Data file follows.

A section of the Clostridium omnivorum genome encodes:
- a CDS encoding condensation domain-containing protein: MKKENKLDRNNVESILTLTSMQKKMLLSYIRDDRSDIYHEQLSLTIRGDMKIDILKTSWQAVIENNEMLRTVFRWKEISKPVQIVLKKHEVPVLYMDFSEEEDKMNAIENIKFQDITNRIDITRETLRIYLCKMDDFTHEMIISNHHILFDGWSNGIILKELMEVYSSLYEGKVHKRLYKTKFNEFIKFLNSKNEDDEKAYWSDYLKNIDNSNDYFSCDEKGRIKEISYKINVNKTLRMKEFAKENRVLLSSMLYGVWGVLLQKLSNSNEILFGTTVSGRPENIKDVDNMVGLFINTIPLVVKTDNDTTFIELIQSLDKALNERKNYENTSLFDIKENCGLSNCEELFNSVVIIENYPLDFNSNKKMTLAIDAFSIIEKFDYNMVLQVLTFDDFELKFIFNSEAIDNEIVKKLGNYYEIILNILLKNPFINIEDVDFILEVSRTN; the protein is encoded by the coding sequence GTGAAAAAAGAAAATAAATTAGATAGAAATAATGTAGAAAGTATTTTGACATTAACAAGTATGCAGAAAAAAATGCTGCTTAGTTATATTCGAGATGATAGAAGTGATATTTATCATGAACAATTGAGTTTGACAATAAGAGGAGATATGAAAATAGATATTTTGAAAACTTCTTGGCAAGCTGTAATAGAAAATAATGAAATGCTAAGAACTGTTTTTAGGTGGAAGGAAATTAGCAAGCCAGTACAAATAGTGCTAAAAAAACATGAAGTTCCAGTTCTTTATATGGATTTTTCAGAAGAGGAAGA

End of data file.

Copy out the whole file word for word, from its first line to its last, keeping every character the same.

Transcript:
A section of the Clostridium omnivorum genome encodes:
- a CDS encoding condensation domain-containing protein: MKKENKLDRNNVESILTLTSMQKKMLLSYIRDDRSDIYHEQLSLTIRGDMKIDILKTSWQAVIENNEMLRTVFRWKEISKPVQIVLKKHEVPVLYMDFSEEEDKMNAIENIKFQDITNRIDITRETLRIYLCKMDDFTHEMIISNHHILFDGWSNGIILKELMEVYSSLYEGKVHKRLYKTKFNEFIKFLNSKNEDDEKAYWSDYLKNIDNSNDYFSCDEKGRIKEISYKINVNKTLRMKEFAKENRVLLSSMLYGVWGVLLQKLSNSNEILFGTTVSGRPENIKDVDNMVGLFINTIPLVVKTDNDTTFIELIQSLDKALNERKNYENTSLFDIKENCGLSNCEELFNSVVIIENYPLDFNSNKKMTLAIDAFSIIEKFDYNMVLQVLTFDDFELKFIFNSEAIDNEIVKKLGNYYEIILNILLKNPFINIEDVDFILEVSRTN; the protein is encoded by the coding sequence GTGAAAAAAGAAAATAAATTAGATAGAAATAATGTAGAAAGTATTTTGACATTAACAAGTATGCAGAAAAAAATGCTGCTTAGTTATATTCGAGATGATAGAAGTGATATTTATCATGAACAATTGAGTTTGACAATAAGAGGAGATATGAAAATAGATATTTTGAAAACTTCTTGGCAAGCTGTAATAGAAAATAATGAAATGCTAAGAACTGTTTTTAGGTGGAAGGAAATTAGCAAGCCAGTACAAATAGTGCTAAAAAAACATGAAGTTCCAGTTCTTTATATGGATTTTTCAGAAGAGGAAGA